The experimental results of Kim and Chan have been independently reproduced by other groups around the world[reppy1, shirahama, kubota, kojima]. TO experiments have also been replicated under a number of different conditions in order to extract a greater amount of information[kojima, kojima2, reppy2, reppy3, chan4, chan5, chan7, chan8]. At this point it is important to summarize the findings from the set of experimental results obtained by the TO technique.

All the above-mentioned experiments report an NCRI fraction, i.e., the superfluid density in the supersolid scenario, which vanishes continuously as the temperature is increased, similarly to a smeared phase transition rather than a sharp one, as expected in a homogeneous system. In addition, there is a dissipation peak (i.e., a minimum in the oscillation amplitude of the TO), which appears with NCRI at a temperature where has the maximum rate of change. This is similar to what was measured in TO experiments on He adsorbed on planar surfaces[reppy_old]. The quality of the crystalline state of solid He strongly depends on the growth method. Growth by the blocked-capillary method is known to produce polycrystalline samples of varying sizes and defect contents, depending on the conditions of the growth and the annealing procedure. Growth at a constant pressure or at constant temperature from the superfluid phase is known to produce single crystals or almost so. In all but one TO experiments, the solid was grown by the blocked-capillary method, thus the solid sample was polycrystalline.

Annealing a sample of solid He is a standard procedure to improve the quality of the crystal, and the effects of annealing have been reported by Rittner and Reppy[reppy1, reppy2, reppy3]. They have eben been able to reduce the NCRI to below the level detectable in their experiment. The influence of annealing on NCRI has been also observed in other experiments[kubota, chan8]; sometimes the overall effect has been to increase the NCRI fraction, and sometimes it has reduced it. However, in contrast with the findings of Rittner and Reppy, it was never reduced to under the level detectable in the respective experiments. This indicates that disorder plays an important role in the phenomena. In fact, a large range of NCRI fractions (from 0.04% to about 20%) have been observed, with the larger values being observed in samples that presumably contain more defects. However, the amount of disorder present in the samples was not determined quantitatively in these experiments. This disorder is likely to be due to grain boundaries, vacancies, dislocations, or stacking faults. In one experiment, solid samples grown at constant pressure or temperature were used, and also in these cases the NCRI signal was detected, although with a reduced amplitude. On the other hand, high-quality crystals, all exhibiting NCRI, also gave considerably different values for the NCRI fraction depending on the sample. As mentioned above, the NCRI effect also does not set in sharply at a precise “transition” temperature, but it continuously increases up to a constant value with decreasing temperature; in high-quality crystals[chan5] the transition is much sharper and the NCRI fraction was found to be in agreement with the expected two-thirds power law for a continuous normal-superfluid transition (see Fig.1 on J. Phys. Soc. Jpn., Vol.77, No.11, p.111010). However, as can be seen in Fig.1 (on J. Phys. Soc. Jpn., Vol.77, No.11, p.111010) also in the high-quality crystals there is a residual knee at the temperature where NCRI sets in. Recently, remarkable hysteretic behaviour has been found in TO experiments[kojima], with the NCRI phenomenon depending on the history of the oscillation velocity and on thermal cycling from a temperature above the transition temperature to a low temperature. Another study of the thermal histories of the resonant frequency of a TO filled with solid He resulting from changes in the oscillation speed above and below the NCRI onset temperature has also been published[chan8]. It showed that shifts in the resonant frequency are irreversibly induced by the variation of the oscillation speed below the onset temperature, revealing the presence of metastable states; however, the temperature dependence of the frequency shift for each sample is fully reproducible during warming and cooling scans at low oscillation speeds. Trapped vorticity might be at the origin of such metastability.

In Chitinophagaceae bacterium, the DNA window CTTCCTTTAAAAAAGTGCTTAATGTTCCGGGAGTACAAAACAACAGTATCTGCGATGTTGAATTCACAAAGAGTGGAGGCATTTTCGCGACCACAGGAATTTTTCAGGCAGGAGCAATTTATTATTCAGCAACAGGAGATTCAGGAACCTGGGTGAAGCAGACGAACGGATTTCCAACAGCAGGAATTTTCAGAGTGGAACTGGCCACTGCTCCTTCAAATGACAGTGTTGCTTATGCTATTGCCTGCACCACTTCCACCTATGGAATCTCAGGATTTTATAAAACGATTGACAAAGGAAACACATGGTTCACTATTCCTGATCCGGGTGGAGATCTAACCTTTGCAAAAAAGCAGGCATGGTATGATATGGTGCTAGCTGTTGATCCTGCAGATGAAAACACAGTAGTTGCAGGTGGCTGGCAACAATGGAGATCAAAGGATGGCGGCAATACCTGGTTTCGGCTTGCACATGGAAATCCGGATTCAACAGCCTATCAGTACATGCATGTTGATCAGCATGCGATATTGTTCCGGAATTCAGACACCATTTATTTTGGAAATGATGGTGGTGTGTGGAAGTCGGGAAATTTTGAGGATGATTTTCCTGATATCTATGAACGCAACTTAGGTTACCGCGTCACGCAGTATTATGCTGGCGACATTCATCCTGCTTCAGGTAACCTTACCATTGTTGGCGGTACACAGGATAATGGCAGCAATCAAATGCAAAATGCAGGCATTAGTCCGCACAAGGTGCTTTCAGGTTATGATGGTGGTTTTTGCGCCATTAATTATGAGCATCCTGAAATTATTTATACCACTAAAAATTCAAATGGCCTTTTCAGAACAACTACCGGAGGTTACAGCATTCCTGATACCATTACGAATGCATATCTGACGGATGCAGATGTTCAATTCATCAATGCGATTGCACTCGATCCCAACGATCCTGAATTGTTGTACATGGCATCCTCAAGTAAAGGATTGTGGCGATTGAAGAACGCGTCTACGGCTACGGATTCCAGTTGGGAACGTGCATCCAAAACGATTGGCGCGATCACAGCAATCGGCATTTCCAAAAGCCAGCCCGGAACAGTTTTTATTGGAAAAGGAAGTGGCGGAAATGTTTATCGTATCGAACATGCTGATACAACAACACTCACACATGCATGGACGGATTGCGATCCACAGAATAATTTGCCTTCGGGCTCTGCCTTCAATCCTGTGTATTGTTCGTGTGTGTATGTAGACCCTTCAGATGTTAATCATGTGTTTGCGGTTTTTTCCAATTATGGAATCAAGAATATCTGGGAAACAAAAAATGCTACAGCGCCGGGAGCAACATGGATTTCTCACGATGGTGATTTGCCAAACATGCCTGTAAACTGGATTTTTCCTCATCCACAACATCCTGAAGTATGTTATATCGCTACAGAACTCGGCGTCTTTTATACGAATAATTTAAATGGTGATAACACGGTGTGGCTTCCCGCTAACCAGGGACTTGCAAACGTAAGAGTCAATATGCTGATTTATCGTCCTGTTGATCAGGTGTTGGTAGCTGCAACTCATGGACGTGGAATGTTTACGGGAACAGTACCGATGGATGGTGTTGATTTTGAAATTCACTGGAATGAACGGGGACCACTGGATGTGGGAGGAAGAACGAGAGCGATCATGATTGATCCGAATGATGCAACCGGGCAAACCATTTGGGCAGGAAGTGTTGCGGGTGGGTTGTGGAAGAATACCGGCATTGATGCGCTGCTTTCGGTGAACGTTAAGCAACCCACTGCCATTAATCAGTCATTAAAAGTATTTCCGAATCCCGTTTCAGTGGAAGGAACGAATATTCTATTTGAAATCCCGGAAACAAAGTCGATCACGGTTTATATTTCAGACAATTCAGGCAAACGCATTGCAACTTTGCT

Natural He contains about 0.3 part per million (ppm) He impurities. NCRI is extremely sensitive to the concentration of He. Additional He is found to broaden the onset of NCRI and to shift it to a higher “transition” temperature but above a He concentration of order 0.1% NCRI disappears. More recently ultrapure samples of He have been studied with concentrations of He in the range parts per billion (ppb). At such small concentrations the effect of He is also observable on the NCRI signal (see Fig.1 on J. Phys. Soc. Jpn., Vol.77, No.11, p.111010). A reasonable explanation for this phenomenon is that the He atoms are trapped by the defects of the crystal. For instance, there is evidence from ultrasound and shear modulus measurements[dislo1, dislo2] that a He atom is bound to the dislocation core by an energy in the range 0.7-3 K.